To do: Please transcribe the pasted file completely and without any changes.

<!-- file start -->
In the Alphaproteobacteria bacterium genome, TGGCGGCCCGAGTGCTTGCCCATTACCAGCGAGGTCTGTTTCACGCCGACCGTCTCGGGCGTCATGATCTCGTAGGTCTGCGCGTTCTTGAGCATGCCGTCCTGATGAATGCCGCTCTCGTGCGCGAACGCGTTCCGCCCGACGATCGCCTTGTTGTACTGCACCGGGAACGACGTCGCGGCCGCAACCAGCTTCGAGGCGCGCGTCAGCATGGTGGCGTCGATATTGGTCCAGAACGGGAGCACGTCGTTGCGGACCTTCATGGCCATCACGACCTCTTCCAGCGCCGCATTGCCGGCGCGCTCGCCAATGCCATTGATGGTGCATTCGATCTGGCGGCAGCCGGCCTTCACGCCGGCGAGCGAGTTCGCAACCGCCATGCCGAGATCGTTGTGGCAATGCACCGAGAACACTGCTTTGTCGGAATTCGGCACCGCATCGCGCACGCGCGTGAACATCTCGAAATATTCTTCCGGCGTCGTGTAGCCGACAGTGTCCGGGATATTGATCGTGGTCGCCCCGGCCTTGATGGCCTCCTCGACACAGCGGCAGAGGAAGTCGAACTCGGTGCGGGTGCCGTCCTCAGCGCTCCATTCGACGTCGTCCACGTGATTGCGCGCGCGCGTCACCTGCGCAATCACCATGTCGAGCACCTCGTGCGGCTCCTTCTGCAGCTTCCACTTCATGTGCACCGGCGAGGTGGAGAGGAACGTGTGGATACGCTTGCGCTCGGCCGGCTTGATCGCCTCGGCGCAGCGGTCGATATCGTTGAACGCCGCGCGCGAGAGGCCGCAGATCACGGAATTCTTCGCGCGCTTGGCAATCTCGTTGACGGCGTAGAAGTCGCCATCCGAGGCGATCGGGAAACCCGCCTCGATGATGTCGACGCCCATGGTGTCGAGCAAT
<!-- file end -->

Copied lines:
In the Alphaproteobacteria bacterium genome, TGGCGGCCCGAGTGCTTGCCCATTACCAGCGAGGTCTGTTTCACGCCGACCGTCTCGGGCGTCATGATCTCGTAGGTCTGCGCGTTCTTGAGCATGCCGTCCTGATGAATGCCGCTCTCGTGCGCGAACGCGTTCCGCCCGACGATCGCCTTGTTGTACTGCACCGGGAACGACGTCGCGGCCGCAACCAGCTTCGAGGCGCGCGTCAGCATGGTGGCGTCGATATTGGTCCAGAACGGGAGCACGTCGTTGCGGACCTTCATGGCCATCACGACCTCTTCCAGCGCCGCATTGCCGGCGCGCTCGCCAATGCCATTGATGGTGCATTCGATCTGGCGGCAGCCGGCCTTCACGCCGGCGAGCGAGTTCGCAACCGCCATGCCGAGATCGTTGTGGCAATGCACCGAGAACACTGCTTTGTCGGAATTCGGCACCGCATCGCGCACGCGCGTGAACATCTCGAAATATTCTTCCGGCGTCGTGTAGCCGACAGTGTCCGGGATATTGATCGTGGTCGCCCCGGCCTTGATGGCCTCCTCGACACAGCGGCAGAGGAAGTCGAACTCGGTGCGGGTGCCGTCCTCAGCGCTCCATTCGACGTCGTCCACGTGATTGCGCGCGCGCGTCACCTGCGCAATCACCATGTCGAGCACCTCGTGCGGCTCCTTCTGCAGCTTCCACTTCATGTGCACCGGCGAGGTGGAGAGGAACGTGTGGATACGCTTGCGCTCGGCCGGCTTGATCGCCTCGGCGCAGCGGTCGATATCGTTGAACGCCGCGCGCGAGAGGCCGCAGATCACGGAATTCTTCGCGCGCTTGGCAATCTCGTTGACGGCGTAGAAGTCGCCATCCGAGGCGATCGGGAAACCCGCCTCGATGATGTCGACGCCCATGGTGTCGAGCAAT